News & Analysis
Compelling Election or Last Gasp of US Representative Democracy?
As the U.S. prepares to vote, the world watches ... America's friends around the globe are watching the presidential elections with a mixture of horror and hope. They are dismayed by the expense, the duration and the self-indulgence of an election campaign that does more to entertain and polarize Americans than to enlighten and galvanize them. Despite that, they hope the U.S. once again will confound its critics and produce the leadership and political will to confront a historic pivot point that is as crucial as World War Two's immediate aftermath. It is obvious to me, after recent trips to the Middle East and Europe, that despite all the talk about America's decline, the world's thought leaders consider the U.S. vote in November to be of great global significance – even though much of that was absent from President Obama and Governor Romney's first debate last week. – Frederick Kempe/Reuters
Dominant Social Theme: This is a transformative US election.
Free-Market Analysis: Reuters has posted an editorial from Frederick Kempe maintaining the importance of the upcoming US presidential elections.
We've noticed more and more discussion of the importance of this presidential election. It is seemingly being positioned in the mainstream media as a "transformative" one. Strangely, when we queried the word, we found more cites for 2008 related to the presidential elections at the time.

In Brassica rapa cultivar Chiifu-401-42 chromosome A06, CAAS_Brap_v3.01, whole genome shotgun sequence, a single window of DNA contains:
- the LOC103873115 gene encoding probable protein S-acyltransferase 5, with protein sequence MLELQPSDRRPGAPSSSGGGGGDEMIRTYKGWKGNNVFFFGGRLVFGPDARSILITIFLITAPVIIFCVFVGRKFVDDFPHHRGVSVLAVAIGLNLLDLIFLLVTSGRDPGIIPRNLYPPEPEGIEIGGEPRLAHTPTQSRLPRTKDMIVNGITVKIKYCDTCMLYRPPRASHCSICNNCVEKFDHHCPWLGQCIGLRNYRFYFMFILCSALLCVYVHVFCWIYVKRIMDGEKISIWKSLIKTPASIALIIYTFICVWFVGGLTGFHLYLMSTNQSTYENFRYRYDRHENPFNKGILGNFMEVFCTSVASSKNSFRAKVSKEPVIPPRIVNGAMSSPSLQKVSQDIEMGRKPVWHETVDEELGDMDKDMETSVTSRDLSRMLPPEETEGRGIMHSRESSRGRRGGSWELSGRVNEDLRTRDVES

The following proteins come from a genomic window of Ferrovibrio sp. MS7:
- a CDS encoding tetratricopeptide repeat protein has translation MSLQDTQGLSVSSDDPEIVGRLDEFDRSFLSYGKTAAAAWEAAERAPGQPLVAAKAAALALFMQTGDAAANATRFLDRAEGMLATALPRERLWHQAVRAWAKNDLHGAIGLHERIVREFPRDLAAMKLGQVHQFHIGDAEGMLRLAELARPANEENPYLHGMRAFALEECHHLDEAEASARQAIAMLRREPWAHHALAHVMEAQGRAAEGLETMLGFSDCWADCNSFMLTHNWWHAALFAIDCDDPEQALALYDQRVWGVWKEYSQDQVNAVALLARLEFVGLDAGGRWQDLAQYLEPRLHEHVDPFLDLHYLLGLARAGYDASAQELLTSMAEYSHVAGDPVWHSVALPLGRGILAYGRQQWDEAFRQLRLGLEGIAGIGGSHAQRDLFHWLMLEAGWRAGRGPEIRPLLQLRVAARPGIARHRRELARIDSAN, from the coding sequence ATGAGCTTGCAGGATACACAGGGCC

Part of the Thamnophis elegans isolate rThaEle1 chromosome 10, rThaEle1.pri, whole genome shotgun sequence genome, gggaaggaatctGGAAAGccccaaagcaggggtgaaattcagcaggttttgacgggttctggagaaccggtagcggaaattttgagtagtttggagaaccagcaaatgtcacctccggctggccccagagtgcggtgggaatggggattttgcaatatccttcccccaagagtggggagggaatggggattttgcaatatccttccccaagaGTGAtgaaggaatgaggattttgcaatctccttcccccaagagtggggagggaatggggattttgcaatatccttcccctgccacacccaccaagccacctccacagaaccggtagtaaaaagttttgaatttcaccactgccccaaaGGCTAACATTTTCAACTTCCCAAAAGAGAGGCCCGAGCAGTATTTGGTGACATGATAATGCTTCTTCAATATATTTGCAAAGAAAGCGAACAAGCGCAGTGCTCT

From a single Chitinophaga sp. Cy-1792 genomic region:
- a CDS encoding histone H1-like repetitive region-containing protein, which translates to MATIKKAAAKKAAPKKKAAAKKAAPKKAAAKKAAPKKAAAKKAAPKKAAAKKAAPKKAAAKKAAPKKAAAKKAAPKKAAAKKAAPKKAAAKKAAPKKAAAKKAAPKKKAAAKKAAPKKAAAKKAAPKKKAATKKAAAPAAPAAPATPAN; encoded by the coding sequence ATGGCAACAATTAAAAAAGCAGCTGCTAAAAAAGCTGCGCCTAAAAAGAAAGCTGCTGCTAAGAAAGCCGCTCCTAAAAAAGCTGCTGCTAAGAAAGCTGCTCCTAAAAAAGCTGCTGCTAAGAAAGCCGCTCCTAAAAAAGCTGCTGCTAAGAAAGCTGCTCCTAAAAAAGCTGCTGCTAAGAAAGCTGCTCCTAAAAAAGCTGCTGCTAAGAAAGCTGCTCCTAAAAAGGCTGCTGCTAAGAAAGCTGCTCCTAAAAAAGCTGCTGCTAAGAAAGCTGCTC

We never considered the 2008 elections transformative because they were held between a big government military man and a big government "community organizer." Also, John McCain was clearly not going to win. He was a polarizing candidate who didn't even appeal to the entire GOP base let alone the large population of so-called "swing voters."
Here's something from Kempe's bio at Reuters, "Frederick Kempe is president and CEO of the Atlantic Council. He previously spent more than twenty-five years as a reporter, columnist, and editor for The Wall Street Journal, where, among other roles, he served as chief diplomatic correspondent, Berlin bureau chief, and editor and associate publisher of the Journal's Europe edition."
The Atlantic Council is a prestigious mainstream think tank. According to Atlantic literature, it was founded in the early 1960s and initially populated by such distinguished American foreign policy leaders as "Dean Acheson, Dean Rusk, Christian Herter, Lucius Clay, and others ... [It] developed an ambitious agenda to engage Americans with their European partners on matters of globalist concern."